- Three female fugitives wanted in New Jersey restaurant theft arrested in Illinois
- Man guilty in 2012 crash into home that injured 8-year-old
- McDonald’s: Federal complaint says company is joint employer
- T-Mobile settlement: $90M for cell phone bill cramming
- Shelter Care Ministries gets $30,000 grant
- Even more dead bees?
- Holiday travel: 98.6 million plan getaway, most on record
- Scam artists posing as utility reps, demanding payment
- Holiday mailing deadlines approach, Rockford Post Office warns
- Hispanics more than half of all renters, yet most are uninsured
Waterkeeper News: Massive fish kill in McLean County result of weak laws
Editor’s note: Art Norris is the Quad Cities Waterkeeper (QCW). He looks after 150 miles of the Mississippi River and about 100 miles of the lower Rock River.
In past weeks, the Quad Cities Waterkeeper has been describing the threats to the Rock River and Mississippi River. This week, I would like to continue bringing your attention to concentrated animal feeding operations, CAFOs.
Three-suspected animal waste spills from agri-business farms, similar to those described in David Kirby’s book Animal Factory, occurred just last week. There’s the spill listed below and two in Iowa.
We really need regulation on these animal factories. They are destroying our rivers, wildlife, drinking water, and the future for our children. We need change.
By Art Norris
Quad Cities Waterkeeper
and Danielle Diamond
Quad Cities Waterkeeper Board Member
Attorney and organizer for the Illinois Citizens for Clean Air & Water
The Department of Natural Resources is now confirming that approximately 40,000 fish were killed in sections of Lone Tree Creek and the Sangamon River as a result of pollution released into the waters over the Labor Day weekend. Also killed were endangered mud puppies, mussels and crayfish. A full investigation is still under way.
The Illinois Environmental Protection Agency (IEPA) reported water samples taken from the affected streams contained ammonia. While the agency has not yet revealed the source of the spill, it is suspected that the pollution drained off a field located on the Stone Ridge Dairy Farm in McLean County. Constructed in 2002, Stone Ridge is Illinois’ largest dairy farm, with 3,100 cows.
“This total kill is an unfortunate example of why we need more protective, clear laws in Illinois regarding managing waste from large factory farms,” said Glynnis Collins, executive director of Prairie Rivers Network (PRN). “From a single spill, the people of Illinois have lost tens of thousands of fish and other aquatic animals. We will be communicating closely with state agencies as the investigation progresses to ensure they respond adequately to this disaster.”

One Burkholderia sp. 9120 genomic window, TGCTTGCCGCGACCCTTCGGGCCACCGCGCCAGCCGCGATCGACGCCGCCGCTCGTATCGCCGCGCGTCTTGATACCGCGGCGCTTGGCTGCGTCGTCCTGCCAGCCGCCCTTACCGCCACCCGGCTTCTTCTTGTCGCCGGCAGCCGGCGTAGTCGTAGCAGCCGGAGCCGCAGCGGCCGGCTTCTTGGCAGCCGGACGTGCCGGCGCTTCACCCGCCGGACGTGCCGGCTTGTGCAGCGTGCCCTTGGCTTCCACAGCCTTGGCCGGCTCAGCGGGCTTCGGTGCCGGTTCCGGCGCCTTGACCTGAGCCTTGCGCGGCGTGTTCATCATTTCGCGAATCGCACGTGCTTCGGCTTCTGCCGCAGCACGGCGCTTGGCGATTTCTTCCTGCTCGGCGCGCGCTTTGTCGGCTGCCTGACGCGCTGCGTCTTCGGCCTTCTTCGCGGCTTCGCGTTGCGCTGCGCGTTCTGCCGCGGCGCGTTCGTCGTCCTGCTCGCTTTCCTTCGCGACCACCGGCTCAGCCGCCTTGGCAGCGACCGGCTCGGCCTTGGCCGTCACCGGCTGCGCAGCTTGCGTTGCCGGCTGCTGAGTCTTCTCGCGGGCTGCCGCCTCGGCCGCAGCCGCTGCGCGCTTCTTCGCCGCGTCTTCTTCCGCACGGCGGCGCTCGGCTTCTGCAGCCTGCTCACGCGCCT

IEPA confirmed that Stone Ridge Dairy does not currently have a permit to discharge pollution, although the IEPA will likely require them to apply for one if they conclude the dairy was the source of the ammonia spill.
Danielle Diamond, attorney and organizer for the Illinois Citizens for Clean Air & Water, said: “The Federal Clean Water Act requires factory farms that ‘discharge or propose to discharge’ to have National Pollutant Discharge Elimination (NPDES) permits. Although the Illinois EPA issued a new General NPDES Permit for factory farms in 2009, a vast majority of these types of facilities are operating without permit coverage. Had this facility been appropriately regulated under the NPDES permitting program, it is probable this catastrophic pollution event would not have occurred.”
Citizens and members of Prairie Rivers have been calling to report their concern over the spill. PRN members who live in the Foosland area say local residents have been concerned about potential polluting discharges from the dairy even before the facility was built.
Two weeks ago, before the spill, an anonymous local resident was out bicycling on a country road about a half mile south of the Foosland post office, when he stopped at a bridge that crosses Lone Tree Creek: “I was there at noon, and the high sun allowed me to see the glinting scales of hundreds of carp and smaller fishes as they fed on the plant life along the bottom of the creek. Fishes of all sizes were intermingling and rolling; their swishing tails were turning up silt from the creek bed. The water was clear enough to see a few crayfish moving about. A blue heron was fishing in the drainage. The creek I saw was thoroughly vibrant with life.”
All that has changed. A single event has transformed thriving creeks and rivers to miles of floating, dead fish. If you are witness to a spill or other water pollution in your local stream, don’t wait to report it. You can call the Illinois Emergency Management Agency, 800-782-7860, 217-782-7860, anytime, seven days a week.
Now, just think of this! Triumph Foods wants to build one of the world’s largest hog slaughterhouses on the Rock River and expand the hog industry in Illinois and Iowa.
This is the price we pay for cheap meat. Can we really afford the loss of our rivers, wildlife, and drinking water for this kind of industrialized farming?
QCW would like to thank The Rock River Times for letting the people know.
Please join your Quad Cities Waterkeeper in stopping any more damage to our rivers, lakes and streams. Go to the QCW website and join up. Together, we can make change.
Please visit http://quadcitieswaterkeeperuppermississippi.org.